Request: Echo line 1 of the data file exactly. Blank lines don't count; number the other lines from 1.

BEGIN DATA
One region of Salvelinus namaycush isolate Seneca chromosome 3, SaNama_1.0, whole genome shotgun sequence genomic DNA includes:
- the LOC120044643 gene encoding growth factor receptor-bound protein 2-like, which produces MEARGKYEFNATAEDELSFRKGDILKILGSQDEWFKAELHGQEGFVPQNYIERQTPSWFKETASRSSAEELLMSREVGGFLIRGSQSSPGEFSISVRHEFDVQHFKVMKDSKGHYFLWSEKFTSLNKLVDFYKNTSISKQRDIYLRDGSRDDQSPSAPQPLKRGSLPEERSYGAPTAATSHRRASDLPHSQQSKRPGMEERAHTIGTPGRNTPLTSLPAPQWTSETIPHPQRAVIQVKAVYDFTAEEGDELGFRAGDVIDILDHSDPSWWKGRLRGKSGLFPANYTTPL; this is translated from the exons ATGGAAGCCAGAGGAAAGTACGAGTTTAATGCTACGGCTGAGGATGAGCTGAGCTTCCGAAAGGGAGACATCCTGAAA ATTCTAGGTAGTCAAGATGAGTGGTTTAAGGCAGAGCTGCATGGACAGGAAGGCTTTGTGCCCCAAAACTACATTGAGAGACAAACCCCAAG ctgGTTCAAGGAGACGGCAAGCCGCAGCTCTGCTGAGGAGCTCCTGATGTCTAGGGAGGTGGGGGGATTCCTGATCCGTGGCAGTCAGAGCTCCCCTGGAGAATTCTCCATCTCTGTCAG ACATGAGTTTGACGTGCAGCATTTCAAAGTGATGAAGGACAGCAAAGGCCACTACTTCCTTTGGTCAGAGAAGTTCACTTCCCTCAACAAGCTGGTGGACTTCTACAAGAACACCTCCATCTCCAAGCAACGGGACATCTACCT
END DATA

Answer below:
One region of Salvelinus namaycush isolate Seneca chromosome 3, SaNama_1.0, whole genome shotgun sequence genomic DNA includes: